Whether you use a GPS device in your car or Google Maps on your smartphone, few of us travel anymore without digital help. And why not? After all, why plot your travel route on an old-school map when a high-tech system not only computes the best itinerary from Point A to Point B in seconds but coaches you through each step of the journey?

Sounds ideal, but don't fold up your paper maps just yet. For one thing, GPS isn't as reliable or accurate as you might think. What's more, science is beginning to discover that people who rely exclusively on navigational technologies may be missing out on the low-tech benefits of printed maps, which include boosting the brain's navigational abilities and enhancing your sense of place during travel.

Cyber-navigation on the rise

Cartographers have been mapping the world in 2-D for thousands of years, advancing from clay tablets to parchment paper to mass-produced printed atlases. With the rise of digital technology, though, paper maps have gradually given way to satellite-aided travel.

The result? Production of hard-copy maps by U.S. government agencies and venerable mapmakers like Rand McNally has slowed considerably. Others like the California Automobile Association have halted production altogether.

And not without reason. Paper maps do have disadvantages compared to their digital counterparts.

Drawbacks include:

• They quickly become outdated as cities and landscapes change, requiring users to continually purchase updated versions.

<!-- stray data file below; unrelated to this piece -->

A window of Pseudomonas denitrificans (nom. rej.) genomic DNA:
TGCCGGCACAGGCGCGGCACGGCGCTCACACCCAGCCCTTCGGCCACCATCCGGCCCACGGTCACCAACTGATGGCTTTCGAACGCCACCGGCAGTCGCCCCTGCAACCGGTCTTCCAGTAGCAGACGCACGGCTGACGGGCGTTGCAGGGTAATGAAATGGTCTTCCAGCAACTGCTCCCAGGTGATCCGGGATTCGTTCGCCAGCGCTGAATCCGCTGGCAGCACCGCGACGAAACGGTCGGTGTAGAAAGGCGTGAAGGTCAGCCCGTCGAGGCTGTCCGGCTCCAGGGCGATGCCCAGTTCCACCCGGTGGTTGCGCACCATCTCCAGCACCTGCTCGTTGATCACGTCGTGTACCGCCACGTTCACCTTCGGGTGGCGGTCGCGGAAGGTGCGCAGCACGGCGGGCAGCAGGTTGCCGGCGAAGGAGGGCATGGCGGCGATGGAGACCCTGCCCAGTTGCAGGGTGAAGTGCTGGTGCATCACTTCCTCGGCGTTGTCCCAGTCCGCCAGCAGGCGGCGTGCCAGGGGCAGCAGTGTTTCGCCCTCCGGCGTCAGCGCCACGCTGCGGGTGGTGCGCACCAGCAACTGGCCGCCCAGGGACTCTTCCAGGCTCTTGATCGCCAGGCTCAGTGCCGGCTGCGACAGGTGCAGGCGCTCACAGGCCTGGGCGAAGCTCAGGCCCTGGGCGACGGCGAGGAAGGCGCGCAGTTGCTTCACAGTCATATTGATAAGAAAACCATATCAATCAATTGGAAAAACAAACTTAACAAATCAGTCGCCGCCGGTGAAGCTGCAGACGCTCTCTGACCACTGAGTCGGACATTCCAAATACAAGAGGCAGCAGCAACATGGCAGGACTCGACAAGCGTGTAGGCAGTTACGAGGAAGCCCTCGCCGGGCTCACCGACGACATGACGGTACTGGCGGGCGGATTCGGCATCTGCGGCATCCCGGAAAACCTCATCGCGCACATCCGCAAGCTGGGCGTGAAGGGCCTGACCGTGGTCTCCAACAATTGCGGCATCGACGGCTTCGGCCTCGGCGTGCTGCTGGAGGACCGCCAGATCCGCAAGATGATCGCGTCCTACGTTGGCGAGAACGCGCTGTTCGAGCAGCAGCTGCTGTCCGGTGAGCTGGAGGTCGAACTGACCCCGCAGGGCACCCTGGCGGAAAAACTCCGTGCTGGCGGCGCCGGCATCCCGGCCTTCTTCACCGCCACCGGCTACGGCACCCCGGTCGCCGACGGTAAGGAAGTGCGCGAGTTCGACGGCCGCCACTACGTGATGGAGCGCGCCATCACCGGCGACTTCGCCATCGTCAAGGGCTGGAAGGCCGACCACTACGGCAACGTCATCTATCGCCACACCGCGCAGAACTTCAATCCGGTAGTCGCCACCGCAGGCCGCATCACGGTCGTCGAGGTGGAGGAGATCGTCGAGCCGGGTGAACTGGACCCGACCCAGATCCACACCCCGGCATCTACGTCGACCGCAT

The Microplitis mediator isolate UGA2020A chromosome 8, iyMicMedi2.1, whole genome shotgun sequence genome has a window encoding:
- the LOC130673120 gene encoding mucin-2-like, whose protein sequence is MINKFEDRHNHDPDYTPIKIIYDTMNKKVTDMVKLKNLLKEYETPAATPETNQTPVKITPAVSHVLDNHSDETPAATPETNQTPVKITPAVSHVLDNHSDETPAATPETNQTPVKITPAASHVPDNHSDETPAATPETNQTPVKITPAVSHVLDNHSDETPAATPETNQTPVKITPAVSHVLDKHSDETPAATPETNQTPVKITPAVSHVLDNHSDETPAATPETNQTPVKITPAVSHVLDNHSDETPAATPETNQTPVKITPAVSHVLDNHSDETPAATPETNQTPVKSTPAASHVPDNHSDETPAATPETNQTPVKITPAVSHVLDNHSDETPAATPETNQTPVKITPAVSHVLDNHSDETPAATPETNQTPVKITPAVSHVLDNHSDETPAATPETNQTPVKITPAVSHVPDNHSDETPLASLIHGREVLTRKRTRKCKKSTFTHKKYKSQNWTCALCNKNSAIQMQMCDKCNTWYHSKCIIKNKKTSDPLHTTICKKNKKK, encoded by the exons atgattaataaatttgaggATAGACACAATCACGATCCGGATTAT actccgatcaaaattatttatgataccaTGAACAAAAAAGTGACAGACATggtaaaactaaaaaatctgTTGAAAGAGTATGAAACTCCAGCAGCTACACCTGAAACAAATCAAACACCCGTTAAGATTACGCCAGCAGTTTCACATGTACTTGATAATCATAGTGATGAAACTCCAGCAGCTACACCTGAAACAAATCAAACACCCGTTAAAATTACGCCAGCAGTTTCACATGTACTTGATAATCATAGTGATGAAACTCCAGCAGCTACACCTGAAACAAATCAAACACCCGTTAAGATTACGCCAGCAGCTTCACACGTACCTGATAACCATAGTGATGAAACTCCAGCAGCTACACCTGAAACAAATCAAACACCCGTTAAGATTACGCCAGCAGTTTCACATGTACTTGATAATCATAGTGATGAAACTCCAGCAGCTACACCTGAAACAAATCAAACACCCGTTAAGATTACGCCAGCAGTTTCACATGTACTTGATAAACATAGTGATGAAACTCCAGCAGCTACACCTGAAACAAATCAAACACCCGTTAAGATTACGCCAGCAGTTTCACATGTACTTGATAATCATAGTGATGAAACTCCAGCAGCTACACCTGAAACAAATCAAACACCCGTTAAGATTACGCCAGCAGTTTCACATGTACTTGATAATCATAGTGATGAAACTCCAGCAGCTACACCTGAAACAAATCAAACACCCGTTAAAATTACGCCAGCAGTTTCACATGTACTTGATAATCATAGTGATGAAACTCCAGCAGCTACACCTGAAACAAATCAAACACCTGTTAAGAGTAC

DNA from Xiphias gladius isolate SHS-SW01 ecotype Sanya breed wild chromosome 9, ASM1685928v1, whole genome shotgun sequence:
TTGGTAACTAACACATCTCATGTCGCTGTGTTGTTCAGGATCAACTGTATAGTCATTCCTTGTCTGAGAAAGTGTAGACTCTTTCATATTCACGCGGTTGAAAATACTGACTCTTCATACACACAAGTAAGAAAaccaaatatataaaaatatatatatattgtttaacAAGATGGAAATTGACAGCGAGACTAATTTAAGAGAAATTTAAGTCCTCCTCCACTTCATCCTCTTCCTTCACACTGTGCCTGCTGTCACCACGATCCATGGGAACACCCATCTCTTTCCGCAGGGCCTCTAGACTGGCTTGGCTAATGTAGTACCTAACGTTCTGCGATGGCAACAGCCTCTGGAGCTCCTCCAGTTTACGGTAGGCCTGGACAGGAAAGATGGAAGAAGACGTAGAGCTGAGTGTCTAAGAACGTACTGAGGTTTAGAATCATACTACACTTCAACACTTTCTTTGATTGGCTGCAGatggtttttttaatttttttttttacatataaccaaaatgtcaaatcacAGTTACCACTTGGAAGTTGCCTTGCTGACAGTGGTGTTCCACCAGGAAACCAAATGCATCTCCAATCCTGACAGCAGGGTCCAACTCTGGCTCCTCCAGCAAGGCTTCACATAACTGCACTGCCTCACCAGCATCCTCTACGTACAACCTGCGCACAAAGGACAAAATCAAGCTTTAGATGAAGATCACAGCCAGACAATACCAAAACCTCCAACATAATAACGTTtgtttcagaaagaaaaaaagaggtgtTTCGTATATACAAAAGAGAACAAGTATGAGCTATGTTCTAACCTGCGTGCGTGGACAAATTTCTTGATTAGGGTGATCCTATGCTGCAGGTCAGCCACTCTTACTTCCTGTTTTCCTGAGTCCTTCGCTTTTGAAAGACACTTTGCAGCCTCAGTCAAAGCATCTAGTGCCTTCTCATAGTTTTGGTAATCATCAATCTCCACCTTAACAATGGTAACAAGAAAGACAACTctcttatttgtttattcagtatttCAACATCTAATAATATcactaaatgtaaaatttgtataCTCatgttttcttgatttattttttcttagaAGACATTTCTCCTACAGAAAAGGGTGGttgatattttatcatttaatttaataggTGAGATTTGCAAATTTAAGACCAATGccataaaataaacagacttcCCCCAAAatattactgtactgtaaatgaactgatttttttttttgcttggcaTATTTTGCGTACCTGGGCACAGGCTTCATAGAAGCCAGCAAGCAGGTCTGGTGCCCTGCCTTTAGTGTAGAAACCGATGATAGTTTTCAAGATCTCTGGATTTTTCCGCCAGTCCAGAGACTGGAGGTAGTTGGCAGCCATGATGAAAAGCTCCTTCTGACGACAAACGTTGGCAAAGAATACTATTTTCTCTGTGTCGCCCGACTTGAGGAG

• Paper maps are easily damaged from exposure to water, poor weather conditions and other physical forces.

• They tend to focus on smaller geographic areas, so you need more than one map if you're traveling across large regions.

• It's hard to look at a paper map when you're hurtling down the highway at 65 mph.

Then, of course, there are the numerous advantages of GPS:

• No need to understand complex map symbols or painstakingly plot out your route.

• You're less likely to get lost because GPS literally announces turn-by-turn directions in real time.

• GPS automatically updates itself.

• It alerts you to traffic jams and reroutes you if necessary.

But maps aren't quite obsolete

plotting route on map Printed maps give you a big-picture view of where you're going and, unlike GPS systems, allow you to plot your own scenic route with leeway to wander. (Photo: Stefan Andrej Shambora/Flickr)

But even with GPS's many pluses, physical maps still offer a few advantages that technology can't. For one thing, studying a map allows you to get a holistic view of where you're going, including the roads, forests, towns, historic sites, rivers, mountains and cities you'll encounter along the way. You simply don't get that from a small GPS screen that reveals little more than your next exit.

As Katherine Martinko notes on Treehugger, a paper map is a must-have for her travels, providing context for a particular locale and a big-picture sense of her surroundings.

"It allows me to orient myself before I've even set foot in the street," she writes. "I learn where I am in relation to the rest of the city, the names of the neighborhoods, the major streets and the directions in which they run, the transit lines. I figure out where the rivers and waterfronts are, where the subway stations are, how I can get to the best walking and cycling routes."